In the second part of the book, White describes the “new mentality and approach” that is going to be required if churches are to reach the nones for Christ and involve them in the life of the church. One major concern, he explains, is that churches tend to aim at the wrong target when they think about growth. Most are satisfied with biological growth (having babies) and transfer growth (shifting churches), even prodigal growth (re-engaging someone who had been in the church but left for a time), when the urgent need is conversion growth (reaching those who never have had a commitment to Christ).

If this is to happen, White insists, “existing Christians must die to themselves for the sake of the cause. No longer can the mission be about us—it must be about those who have yet to darken our doorsteps.” That means rethinking how most of us do church: “The mission cannot be simply to keep Christians happy and growing [or] about attempting to lure believers from other churches by having glitzier services and better programs. Our mission will actually have to target the nones.”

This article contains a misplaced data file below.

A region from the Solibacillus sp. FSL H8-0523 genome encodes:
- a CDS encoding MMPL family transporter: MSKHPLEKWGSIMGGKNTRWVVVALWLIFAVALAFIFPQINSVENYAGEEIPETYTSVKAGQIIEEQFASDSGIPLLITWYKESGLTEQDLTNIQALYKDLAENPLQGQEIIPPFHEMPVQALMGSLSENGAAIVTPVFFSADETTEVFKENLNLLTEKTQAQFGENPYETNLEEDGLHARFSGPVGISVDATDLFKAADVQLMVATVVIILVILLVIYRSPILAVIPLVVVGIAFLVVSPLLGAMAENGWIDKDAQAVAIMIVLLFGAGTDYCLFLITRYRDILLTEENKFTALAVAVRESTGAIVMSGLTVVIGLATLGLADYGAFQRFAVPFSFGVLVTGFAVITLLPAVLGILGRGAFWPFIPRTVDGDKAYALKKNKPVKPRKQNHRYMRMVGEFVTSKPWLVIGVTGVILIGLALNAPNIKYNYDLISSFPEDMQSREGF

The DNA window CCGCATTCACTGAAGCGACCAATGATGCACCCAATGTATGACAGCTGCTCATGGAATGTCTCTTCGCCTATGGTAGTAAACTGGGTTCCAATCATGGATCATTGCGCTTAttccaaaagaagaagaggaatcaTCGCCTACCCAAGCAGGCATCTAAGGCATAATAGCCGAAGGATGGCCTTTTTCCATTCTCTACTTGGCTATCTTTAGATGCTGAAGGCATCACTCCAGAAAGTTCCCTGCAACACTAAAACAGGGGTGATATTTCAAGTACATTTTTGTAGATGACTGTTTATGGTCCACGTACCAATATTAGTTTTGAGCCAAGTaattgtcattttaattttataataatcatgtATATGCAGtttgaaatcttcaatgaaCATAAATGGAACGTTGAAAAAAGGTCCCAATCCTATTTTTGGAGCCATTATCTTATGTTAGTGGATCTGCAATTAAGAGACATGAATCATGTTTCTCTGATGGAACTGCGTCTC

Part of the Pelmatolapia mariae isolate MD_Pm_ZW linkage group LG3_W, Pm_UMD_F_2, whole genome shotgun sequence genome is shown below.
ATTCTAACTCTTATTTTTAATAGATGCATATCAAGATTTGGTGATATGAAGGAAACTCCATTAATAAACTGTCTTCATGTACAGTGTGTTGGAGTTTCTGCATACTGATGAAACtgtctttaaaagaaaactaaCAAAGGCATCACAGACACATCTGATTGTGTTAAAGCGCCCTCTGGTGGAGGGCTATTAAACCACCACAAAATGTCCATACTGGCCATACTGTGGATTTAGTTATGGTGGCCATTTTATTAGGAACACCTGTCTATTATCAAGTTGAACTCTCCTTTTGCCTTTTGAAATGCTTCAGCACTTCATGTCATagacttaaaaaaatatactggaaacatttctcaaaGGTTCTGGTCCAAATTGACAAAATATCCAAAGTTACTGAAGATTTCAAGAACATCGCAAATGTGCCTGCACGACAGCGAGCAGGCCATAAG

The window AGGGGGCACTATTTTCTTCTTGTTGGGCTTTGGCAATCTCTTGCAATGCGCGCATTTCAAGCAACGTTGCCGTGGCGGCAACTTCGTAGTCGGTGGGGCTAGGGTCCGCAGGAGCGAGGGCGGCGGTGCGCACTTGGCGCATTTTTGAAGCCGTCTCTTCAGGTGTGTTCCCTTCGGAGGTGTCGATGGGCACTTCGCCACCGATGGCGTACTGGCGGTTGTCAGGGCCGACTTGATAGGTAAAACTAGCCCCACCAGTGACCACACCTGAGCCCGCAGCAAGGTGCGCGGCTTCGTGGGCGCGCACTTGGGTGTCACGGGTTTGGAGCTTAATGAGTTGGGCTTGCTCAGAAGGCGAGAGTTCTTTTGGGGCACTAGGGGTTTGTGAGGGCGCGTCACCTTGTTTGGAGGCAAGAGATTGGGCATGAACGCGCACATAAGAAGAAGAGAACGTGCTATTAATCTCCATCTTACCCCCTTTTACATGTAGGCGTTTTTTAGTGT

Reaching them won’t mean simply offering better music and a cup of Starbucks—they already can have those on their own terms. White points out that, “The vast majority of those who are unchurched are not actively seeking a church home. Further, they are divorced from seeing it as a need in their lives, even when they are open to and interested in spiritual things…If anything, they are anti-church.”